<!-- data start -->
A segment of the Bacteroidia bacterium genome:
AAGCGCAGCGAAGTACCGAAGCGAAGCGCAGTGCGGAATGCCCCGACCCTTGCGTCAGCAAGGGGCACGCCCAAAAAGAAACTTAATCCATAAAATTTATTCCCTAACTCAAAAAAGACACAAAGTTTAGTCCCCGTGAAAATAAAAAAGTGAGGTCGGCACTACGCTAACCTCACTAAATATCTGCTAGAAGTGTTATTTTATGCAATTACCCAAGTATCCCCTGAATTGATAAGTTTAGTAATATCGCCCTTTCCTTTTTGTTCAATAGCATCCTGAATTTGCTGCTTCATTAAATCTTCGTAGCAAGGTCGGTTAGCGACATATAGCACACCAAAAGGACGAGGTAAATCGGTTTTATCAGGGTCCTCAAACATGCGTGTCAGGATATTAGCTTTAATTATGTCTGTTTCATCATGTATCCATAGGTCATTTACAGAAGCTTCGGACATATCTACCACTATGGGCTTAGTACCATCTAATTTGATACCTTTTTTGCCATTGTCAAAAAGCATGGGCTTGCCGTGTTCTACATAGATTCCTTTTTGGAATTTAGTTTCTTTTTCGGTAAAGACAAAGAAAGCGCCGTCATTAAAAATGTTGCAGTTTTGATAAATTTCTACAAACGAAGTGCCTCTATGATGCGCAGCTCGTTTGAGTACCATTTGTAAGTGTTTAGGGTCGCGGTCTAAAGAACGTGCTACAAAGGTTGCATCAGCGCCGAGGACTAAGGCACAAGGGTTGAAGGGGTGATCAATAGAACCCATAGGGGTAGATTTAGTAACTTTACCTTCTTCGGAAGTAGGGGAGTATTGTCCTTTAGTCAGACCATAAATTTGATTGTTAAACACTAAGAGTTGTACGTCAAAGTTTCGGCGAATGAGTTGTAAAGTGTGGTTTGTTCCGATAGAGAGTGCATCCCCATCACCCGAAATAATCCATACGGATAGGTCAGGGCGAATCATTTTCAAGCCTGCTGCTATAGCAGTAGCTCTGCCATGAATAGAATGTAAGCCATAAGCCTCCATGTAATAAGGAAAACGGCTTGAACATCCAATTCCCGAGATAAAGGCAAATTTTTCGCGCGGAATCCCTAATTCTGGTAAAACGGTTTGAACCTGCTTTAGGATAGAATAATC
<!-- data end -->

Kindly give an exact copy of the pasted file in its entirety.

A segment of the Bacteroidia bacterium genome:
AAGCGCAGCGAAGTACCGAAGCGAAGCGCAGTGCGGAATGCCCCGACCCTTGCGTCAGCAAGGGGCACGCCCAAAAAGAAACTTAATCCATAAAATTTATTCCCTAACTCAAAAAAGACACAAAGTTTAGTCCCCGTGAAAATAAAAAAGTGAGGTCGGCACTACGCTAACCTCACTAAATATCTGCTAGAAGTGTTATTTTATGCAATTACCCAAGTATCCCCTGAATTGATAAGTTTAGTAATATCGCCCTTTCCTTTTTGTTCAATAGCATCCTGAATTTGCTGCTTCATTAAATCTTCGTAGCAAGGTCGGTTAGCGACATATAGCACACCAAAAGGACGAGGTAAATCGGTTTTATCAGGGTCCTCAAACATGCGTGTCAGGATATTAGCTTTAATTATGTCTGTTTCATCATGTATCCATAGGTCATTTACAGAAGCTTCGGACATATCTACCACTATGGGCTTAGTACCATCTAATTTGATACCTTTTTTGCCATTGTCAAAAAGCATGGGCTTGCCGTGTTCTACATAGATTCCTTTTTGGAATTTAGTTTCTTTTTCGGTAAAGACAAAGAAAGCGCCGTCATTAAAAATGTTGCAGTTTTGATAAATTTCTACAAACGAAGTGCCTCTATGATGCGCAGCTCGTTTGAGTACCATTTGTAAGTGTTTAGGGTCGCGGTCTAAAGAACGTGCTACAAAGGTTGCATCAGCGCCGAGGACTAAGGCACAAGGGTTGAAGGGGTGATCAATAGAACCCATAGGGGTAGATTTAGTAACTTTACCTTCTTCGGAAGTAGGGGAGTATTGTCCTTTAGTCAGACCATAAATTTGATTGTTAAACACTAAGAGTTGTACGTCAAAGTTTCGGCGAATGAGTTGTAAAGTGTGGTTTGTTCCGATAGAGAGTGCATCCCCATCACCCGAAATAATCCATACGGATAGGTCAGGGCGAATCATTTTCAAGCCTGCTGCTATAGCAGTAGCTCTGCCATGAATAGAATGTAAGCCATAAGCCTCCATGTAATAAGGAAAACGGCTTGAACATCCAATTCCCGAGATAAAGGCAAATTTTTCGCGCGGAATCCCTAATTCTGGTAAAACGGTTTGAACCTGCTTTAGGATAGAATAATC